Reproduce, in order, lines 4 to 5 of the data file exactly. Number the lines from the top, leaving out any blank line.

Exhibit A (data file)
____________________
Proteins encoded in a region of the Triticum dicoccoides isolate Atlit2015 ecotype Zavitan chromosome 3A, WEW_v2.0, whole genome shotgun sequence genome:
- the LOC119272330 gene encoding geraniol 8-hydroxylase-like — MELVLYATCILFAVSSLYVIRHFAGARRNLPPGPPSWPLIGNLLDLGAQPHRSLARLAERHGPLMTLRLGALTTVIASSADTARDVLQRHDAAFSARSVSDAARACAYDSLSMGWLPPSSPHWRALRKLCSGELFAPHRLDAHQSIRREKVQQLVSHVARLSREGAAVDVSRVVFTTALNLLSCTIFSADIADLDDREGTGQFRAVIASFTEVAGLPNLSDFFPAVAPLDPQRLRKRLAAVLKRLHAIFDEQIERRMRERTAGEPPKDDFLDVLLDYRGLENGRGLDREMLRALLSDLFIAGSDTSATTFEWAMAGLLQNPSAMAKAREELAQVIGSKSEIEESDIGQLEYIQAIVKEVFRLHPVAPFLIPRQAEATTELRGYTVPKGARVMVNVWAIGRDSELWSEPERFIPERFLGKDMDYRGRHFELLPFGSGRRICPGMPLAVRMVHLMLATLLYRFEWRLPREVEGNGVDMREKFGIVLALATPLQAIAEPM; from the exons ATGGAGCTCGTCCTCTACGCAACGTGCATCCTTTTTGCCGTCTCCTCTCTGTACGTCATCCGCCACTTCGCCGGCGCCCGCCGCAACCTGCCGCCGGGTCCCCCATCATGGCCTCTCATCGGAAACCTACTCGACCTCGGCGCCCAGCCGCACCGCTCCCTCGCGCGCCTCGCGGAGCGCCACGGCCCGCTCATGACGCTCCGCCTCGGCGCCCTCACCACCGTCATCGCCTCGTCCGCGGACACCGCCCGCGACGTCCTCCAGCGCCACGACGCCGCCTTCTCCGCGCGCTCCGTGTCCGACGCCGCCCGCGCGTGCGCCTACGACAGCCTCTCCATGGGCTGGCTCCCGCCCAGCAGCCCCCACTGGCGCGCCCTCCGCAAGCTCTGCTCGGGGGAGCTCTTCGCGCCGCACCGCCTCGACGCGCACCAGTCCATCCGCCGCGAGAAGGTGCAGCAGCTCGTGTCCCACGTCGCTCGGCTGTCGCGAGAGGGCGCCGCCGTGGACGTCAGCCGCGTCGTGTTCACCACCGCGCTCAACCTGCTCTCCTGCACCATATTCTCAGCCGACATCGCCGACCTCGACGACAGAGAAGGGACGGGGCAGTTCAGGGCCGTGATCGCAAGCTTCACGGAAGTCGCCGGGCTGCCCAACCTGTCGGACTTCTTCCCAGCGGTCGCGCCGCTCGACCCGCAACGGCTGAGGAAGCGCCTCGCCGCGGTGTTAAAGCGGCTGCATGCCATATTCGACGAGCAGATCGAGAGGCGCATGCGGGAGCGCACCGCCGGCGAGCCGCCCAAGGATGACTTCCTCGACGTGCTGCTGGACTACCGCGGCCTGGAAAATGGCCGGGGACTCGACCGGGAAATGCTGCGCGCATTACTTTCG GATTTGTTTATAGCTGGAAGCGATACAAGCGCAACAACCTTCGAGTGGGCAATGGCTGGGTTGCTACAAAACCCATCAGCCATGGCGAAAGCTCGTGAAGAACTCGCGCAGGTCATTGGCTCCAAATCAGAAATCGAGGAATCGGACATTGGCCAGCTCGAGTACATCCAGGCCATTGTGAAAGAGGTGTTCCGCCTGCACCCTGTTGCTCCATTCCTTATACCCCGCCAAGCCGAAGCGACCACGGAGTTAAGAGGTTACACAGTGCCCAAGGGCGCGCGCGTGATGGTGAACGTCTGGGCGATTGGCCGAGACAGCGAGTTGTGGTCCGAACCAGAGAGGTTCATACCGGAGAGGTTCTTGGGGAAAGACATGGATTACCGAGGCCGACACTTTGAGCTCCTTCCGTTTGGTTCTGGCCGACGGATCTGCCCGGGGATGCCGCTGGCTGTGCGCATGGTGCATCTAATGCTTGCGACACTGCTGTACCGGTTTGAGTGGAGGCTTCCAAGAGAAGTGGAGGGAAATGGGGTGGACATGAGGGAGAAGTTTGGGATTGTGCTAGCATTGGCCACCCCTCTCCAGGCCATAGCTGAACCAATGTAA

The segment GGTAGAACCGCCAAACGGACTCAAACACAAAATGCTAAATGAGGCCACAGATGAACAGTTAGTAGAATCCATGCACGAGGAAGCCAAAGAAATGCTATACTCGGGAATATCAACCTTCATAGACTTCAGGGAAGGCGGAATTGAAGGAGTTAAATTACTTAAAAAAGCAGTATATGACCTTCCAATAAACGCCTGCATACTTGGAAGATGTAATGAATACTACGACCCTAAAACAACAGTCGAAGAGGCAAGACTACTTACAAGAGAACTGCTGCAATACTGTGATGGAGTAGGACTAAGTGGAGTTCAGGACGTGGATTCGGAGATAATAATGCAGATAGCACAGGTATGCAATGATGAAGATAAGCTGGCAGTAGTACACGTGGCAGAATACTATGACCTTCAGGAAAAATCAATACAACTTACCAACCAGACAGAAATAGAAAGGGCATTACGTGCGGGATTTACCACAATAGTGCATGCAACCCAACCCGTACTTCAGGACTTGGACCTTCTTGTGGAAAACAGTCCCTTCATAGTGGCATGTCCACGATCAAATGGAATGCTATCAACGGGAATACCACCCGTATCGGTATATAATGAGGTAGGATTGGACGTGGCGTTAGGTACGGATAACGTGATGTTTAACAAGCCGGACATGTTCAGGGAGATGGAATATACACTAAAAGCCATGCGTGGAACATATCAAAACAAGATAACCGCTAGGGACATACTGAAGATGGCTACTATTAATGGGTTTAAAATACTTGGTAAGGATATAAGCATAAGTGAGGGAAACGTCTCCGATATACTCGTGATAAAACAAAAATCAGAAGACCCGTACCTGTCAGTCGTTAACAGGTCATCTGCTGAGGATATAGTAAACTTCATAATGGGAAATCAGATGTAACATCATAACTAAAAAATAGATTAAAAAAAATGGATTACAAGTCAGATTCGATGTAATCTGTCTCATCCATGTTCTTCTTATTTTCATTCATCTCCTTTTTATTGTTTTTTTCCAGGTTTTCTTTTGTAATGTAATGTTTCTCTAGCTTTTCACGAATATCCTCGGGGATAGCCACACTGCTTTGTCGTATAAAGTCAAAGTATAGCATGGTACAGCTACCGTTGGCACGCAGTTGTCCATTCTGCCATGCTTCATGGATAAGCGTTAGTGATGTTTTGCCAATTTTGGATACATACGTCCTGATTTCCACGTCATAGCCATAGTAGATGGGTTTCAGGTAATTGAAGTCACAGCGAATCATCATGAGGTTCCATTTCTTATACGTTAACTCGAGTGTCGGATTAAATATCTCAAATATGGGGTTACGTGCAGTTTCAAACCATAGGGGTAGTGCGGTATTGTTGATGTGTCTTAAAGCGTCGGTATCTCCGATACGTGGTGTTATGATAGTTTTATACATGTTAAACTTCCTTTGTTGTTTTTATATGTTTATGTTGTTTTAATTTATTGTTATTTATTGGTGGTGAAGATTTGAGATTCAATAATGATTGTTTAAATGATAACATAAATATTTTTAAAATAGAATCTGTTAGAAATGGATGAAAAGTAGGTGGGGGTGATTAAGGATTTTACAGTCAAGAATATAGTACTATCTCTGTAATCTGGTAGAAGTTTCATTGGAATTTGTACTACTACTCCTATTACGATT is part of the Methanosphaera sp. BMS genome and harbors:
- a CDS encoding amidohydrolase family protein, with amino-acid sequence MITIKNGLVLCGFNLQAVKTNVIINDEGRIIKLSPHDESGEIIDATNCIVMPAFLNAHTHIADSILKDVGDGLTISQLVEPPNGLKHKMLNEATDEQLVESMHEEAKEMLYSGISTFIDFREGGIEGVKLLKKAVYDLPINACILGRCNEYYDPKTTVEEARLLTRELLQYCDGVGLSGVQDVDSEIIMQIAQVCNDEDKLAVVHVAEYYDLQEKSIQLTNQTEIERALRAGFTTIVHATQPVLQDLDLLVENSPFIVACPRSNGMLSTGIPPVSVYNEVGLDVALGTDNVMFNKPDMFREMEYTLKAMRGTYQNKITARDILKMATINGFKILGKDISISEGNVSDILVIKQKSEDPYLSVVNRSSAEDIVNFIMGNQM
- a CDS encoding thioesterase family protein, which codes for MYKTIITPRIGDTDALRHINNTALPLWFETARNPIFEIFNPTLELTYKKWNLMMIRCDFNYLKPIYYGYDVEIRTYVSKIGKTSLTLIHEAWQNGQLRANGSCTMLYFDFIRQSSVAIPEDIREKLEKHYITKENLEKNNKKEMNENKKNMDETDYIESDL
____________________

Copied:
- a CDS encoding amidohydrolase family protein, with amino-acid sequence MITIKNGLVLCGFNLQAVKTNVIINDEGRIIKLSPHDESGEIIDATNCIVMPAFLNAHTHIADSILKDVGDGLTISQLVEPPNGLKHKMLNEATDEQLVESMHEEAKEMLYSGISTFIDFREGGIEGVKLLKKAVYDLPINACILGRCNEYYDPKTTVEEARLLTRELLQYCDGVGLSGVQDVDSEIIMQIAQVCNDEDKLAVVHVAEYYDLQEKSIQLTNQTEIERALRAGFTTIVHATQPVLQDLDLLVENSPFIVACPRSNGMLSTGIPPVSVYNEVGLDVALGTDNVMFNKPDMFREMEYTLKAMRGTYQNKITARDILKMATINGFKILGKDISISEGNVSDILVIKQKSEDPYLSVVNRSSAEDIVNFIMGNQM
- a CDS encoding thioesterase family protein, which codes for MYKTIITPRIGDTDALRHINNTALPLWFETARNPIFEIFNPTLELTYKKWNLMMIRCDFNYLKPIYYGYDVEIRTYVSKIGKTSLTLIHEAWQNGQLRANGSCTMLYFDFIRQSSVAIPEDIREKLEKHYITKENLEKNNKKEMNENKKNMDETDYIESDL